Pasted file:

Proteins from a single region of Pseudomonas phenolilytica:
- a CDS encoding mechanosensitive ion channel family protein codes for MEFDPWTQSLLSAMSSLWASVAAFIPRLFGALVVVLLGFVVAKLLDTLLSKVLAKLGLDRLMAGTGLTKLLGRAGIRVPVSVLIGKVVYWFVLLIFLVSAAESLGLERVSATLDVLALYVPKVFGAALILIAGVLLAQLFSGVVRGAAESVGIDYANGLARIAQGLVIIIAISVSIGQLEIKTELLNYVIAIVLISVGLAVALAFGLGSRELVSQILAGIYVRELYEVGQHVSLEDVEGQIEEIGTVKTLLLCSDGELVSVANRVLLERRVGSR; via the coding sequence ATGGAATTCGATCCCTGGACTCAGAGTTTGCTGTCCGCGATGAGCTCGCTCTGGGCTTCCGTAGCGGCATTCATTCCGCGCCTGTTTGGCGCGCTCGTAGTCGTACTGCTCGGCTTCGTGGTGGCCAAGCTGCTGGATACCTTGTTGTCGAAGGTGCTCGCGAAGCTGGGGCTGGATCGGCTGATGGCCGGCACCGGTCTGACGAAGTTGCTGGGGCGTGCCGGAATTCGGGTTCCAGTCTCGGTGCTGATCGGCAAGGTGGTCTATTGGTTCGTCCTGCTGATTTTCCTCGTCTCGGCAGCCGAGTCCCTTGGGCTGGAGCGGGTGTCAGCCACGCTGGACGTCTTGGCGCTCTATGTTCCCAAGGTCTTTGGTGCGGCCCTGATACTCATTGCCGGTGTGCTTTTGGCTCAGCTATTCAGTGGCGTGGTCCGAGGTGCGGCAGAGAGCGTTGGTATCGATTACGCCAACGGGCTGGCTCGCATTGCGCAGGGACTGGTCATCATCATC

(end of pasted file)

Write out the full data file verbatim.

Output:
Proteins from a single region of Pseudomonas phenolilytica:
- a CDS encoding mechanosensitive ion channel family protein codes for MEFDPWTQSLLSAMSSLWASVAAFIPRLFGALVVVLLGFVVAKLLDTLLSKVLAKLGLDRLMAGTGLTKLLGRAGIRVPVSVLIGKVVYWFVLLIFLVSAAESLGLERVSATLDVLALYVPKVFGAALILIAGVLLAQLFSGVVRGAAESVGIDYANGLARIAQGLVIIIAISVSIGQLEIKTELLNYVIAIVLISVGLAVALAFGLGSRELVSQILAGIYVRELYEVGQHVSLEDVEGQIEEIGTVKTLLLCSDGELVSVANRVLLERRVGSR; via the coding sequence ATGGAATTCGATCCCTGGACTCAGAGTTTGCTGTCCGCGATGAGCTCGCTCTGGGCTTCCGTAGCGGCATTCATTCCGCGCCTGTTTGGCGCGCTCGTAGTCGTACTGCTCGGCTTCGTGGTGGCCAAGCTGCTGGATACCTTGTTGTCGAAGGTGCTCGCGAAGCTGGGGCTGGATCGGCTGATGGCCGGCACCGGTCTGACGAAGTTGCTGGGGCGTGCCGGAATTCGGGTTCCAGTCTCGGTGCTGATCGGCAAGGTGGTCTATTGGTTCGTCCTGCTGATTTTCCTCGTCTCGGCAGCCGAGTCCCTTGGGCTGGAGCGGGTGTCAGCCACGCTGGACGTCTTGGCGCTCTATGTTCCCAAGGTCTTTGGTGCGGCCCTGATACTCATTGCCGGTGTGCTTTTGGCTCAGCTATTCAGTGGCGTGGTCCGAGGTGCGGCAGAGAGCGTTGGTATCGATTACGCCAACGGGCTGGCTCGCATTGCGCAGGGACTGGTCATCATCATC